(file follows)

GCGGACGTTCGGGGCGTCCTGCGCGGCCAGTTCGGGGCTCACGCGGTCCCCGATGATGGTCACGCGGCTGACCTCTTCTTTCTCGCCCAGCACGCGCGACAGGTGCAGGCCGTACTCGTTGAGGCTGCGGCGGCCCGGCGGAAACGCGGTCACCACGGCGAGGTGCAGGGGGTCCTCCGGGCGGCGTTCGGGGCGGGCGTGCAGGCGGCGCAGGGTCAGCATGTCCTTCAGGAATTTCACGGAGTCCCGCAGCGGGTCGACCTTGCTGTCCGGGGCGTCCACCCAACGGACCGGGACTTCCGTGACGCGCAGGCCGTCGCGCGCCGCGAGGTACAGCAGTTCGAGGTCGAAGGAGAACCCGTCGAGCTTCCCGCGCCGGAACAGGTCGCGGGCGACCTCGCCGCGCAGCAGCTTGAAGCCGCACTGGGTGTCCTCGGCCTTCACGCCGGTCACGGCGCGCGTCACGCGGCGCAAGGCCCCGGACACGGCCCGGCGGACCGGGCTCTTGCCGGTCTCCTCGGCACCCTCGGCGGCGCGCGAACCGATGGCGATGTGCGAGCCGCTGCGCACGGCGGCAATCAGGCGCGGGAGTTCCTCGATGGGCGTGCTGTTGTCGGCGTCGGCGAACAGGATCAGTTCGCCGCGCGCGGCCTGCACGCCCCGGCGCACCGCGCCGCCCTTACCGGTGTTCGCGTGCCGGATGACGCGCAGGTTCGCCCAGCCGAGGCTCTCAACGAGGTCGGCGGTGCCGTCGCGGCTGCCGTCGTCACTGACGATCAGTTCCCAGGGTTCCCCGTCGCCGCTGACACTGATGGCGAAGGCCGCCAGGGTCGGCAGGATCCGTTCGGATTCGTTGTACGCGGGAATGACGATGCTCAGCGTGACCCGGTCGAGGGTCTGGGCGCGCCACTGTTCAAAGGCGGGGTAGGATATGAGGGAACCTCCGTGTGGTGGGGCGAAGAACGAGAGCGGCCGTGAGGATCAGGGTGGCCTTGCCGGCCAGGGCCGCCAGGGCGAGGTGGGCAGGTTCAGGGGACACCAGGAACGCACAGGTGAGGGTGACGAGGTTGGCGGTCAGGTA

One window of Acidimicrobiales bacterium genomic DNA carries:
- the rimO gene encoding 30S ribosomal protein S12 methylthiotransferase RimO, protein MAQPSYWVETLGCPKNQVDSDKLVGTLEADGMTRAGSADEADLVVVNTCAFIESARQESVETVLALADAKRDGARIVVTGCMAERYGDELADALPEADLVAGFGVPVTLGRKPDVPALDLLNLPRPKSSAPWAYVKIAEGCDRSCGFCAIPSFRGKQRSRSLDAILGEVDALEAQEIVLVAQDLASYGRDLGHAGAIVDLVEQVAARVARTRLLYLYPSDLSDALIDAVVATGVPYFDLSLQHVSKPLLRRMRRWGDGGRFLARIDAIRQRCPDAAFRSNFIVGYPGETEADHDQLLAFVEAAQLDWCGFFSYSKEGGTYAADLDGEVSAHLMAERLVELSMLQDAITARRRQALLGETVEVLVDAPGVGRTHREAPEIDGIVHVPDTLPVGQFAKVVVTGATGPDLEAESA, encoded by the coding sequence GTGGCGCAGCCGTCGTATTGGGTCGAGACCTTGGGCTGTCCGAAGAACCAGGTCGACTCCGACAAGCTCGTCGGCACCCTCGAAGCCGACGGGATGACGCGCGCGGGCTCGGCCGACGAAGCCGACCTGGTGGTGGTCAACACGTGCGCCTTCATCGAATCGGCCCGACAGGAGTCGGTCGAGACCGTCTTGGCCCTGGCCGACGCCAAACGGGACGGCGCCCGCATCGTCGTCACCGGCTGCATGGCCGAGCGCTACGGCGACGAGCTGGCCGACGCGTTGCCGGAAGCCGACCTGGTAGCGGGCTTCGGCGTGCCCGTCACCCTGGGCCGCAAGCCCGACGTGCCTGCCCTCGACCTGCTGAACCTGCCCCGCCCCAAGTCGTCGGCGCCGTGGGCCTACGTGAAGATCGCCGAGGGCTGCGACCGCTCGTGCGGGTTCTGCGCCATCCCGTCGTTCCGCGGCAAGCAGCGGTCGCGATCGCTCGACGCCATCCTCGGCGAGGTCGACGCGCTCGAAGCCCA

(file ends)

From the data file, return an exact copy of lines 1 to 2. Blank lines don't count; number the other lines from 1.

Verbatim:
GCGGACGTTCGGGGCGTCCTGCGCGGCCAGTTCGGGGCTCACGCGGTCCCCGATGATGGTCACGCGGCTGACCTCTTCTTTCTCGCCCAGCACGCGCGACAGGTGCAGGCCGTACTCGTTGAGGCTGCGGCGGCCCGGCGGAAACGCGGTCACCACGGCGAGGTGCAGGGGGTCCTCCGGGCGGCGTTCGGGGCGGGCGTGCAGGCGGCGCAGGGTCAGCATGTCCTTCAGGAATTTCACGGAGTCCCGCAGCGGGTCGACCTTGCTGTCCGGGGCGTCCACCCAACGGACCGGGACTTCCGTGACGCGCAGGCCGTCGCGCGCCGCGAGGTACAGCAGTTCGAGGTCGAAGGAGAACCCGTCGAGCTTCCCGCGCCGGAACAGGTCGCGGGCGACCTCGCCGCGCAGCAGCTTGAAGCCGCACTGGGTGTCCTCGGCCTTCACGCCGGTCACGGCGCGCGTCACGCGGCGCAAGGCCCCGGACACGGCCCGGCGGACCGGGCTCTTGCCGGTCTCCTCGGCACCCTCGGCGGCGCGCGAACCGATGGCGATGTGCGAGCCGCTGCGCACGGCGGCAATCAGGCGCGGGAGTTCCTCGATGGGCGTGCTGTTGTCGGCGTCGGCGAACAGGATCAGTTCGCCGCGCGCGGCCTGCACGCCCCGGCGCACCGCGCCGCCCTTACCGGTGTTCGCGTGCCGGATGACGCGCAGGTTCGCCCAGCCGAGGCTCTCAACGAGGTCGGCGGTGCCGTCGCGGCTGCCGTCGTCACTGACGATCAGTTCCCAGGGTTCCCCGTCGCCGCTGACACTGATGGCGAAGGCCGCCAGGGTCGGCAGGATCCGTTCGGATTCGTTGTACGCGGGAATGACGATGCTCAGCGTGACCCGGTCGAGGGTCTGGGCGCGCCACTGTTCAAAGGCGGGGTAGGATATGAGGGAACCTCCGTGTGGTGGGGCGAAGAACGAGAGCGGCCGTGAGGATCAGGGTGGCCTTGCCGGCCAGGGCCGCCAGGGCGAGGTGGGCAGGTTCAGGGGACACCAGGAACGCACAGGTGAGGGTGACGAGGTTGGCGGTCAGGTA

One window of Acidimicrobiales bacterium genomic DNA carries: